Accessing Court Dockets
By Merle J. Slyhoff, Collection Development Librarian
QUESTION - TRUE OR FALSE: You need an amicus brief or a memorandum for a case. You know it’s a document in the docket, and that means accessing PACER, but only the Biddle librarians can access that resource.
ANSWER - TRUE AND FALSE: While it is true that only Biddle librarians can access PACER, dockets are also available in a resource that any law student can access - Bloomberg Law! What’s that? You don’t have a Bloomberg account? Read on to quickly solve the access issue and to learn how to use Bloomberg Law for docket research.
Go to bloomberglaw.com and click on the Law Schools tab. Click on “Register for a Law School Account” and complete the information, leaving the Activation Code blank. Within a few hours you will be sent an email with your login information.
To research dockets, select Getting Started > Research > Dockets. Bloomberg Law contains Federal dockets, including the U.S. Tax Court and the U.S. Bankruptcy Court, and state level dockets. Selected international dockets, including European Court of Justice Filings, U.K. Court Dockets, and Toronto Superior Court Dockets are also available through the International tab. From the pull-down menu select the court you need to access.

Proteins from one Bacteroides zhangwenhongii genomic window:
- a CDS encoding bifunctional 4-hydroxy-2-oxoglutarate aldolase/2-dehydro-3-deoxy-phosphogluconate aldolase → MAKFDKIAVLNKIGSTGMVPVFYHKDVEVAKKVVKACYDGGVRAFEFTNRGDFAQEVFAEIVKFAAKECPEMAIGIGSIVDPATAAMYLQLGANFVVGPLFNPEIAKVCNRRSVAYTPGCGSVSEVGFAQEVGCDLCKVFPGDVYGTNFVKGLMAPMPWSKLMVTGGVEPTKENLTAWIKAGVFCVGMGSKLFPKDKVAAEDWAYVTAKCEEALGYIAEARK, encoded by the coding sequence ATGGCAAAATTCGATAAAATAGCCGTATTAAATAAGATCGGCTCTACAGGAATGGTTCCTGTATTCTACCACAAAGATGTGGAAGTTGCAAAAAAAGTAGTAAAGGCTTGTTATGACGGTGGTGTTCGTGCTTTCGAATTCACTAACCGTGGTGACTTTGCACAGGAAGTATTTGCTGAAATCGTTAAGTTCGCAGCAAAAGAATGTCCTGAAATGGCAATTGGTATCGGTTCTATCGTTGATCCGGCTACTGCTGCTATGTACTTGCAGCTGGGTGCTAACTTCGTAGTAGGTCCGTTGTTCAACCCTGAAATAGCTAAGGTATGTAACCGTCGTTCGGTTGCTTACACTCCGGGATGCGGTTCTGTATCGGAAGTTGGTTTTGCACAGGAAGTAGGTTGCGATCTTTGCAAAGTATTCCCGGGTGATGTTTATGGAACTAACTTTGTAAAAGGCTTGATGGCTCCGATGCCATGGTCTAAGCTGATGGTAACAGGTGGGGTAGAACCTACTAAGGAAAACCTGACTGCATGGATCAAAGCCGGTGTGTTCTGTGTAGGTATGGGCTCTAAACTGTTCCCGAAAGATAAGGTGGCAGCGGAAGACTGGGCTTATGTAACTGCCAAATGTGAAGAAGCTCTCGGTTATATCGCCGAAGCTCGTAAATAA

Searches can be executed in a number of ways, including keyword, party names, case name, judge, attorney, or docket number. You can further refine your search depending on the court you are accessing. In the example below, we are searching the U.S. District Court for the Eastern District of Pennsylvania for 09-cv-01111. A search brings up the case Moleski v. Ross. Click on the case name to open the docket history. PDFs of the court documents are opened by clicking on the Req. # to the left of the entry.
If your document is not accessible through Bloomberg Law, a reference librarian can check to see if it is available through PACER. Additional information on accessing dockets, both text and video, is available by clicking on the Help button on the top right of the Bloomberg Law screen and selecting options under Dockets.
And of course, you can stop by the reference desk for help, use Biddle’s Chat Reference service, or ask a question via email https://www.law.upenn.edu/library/ask-a-librarian.php.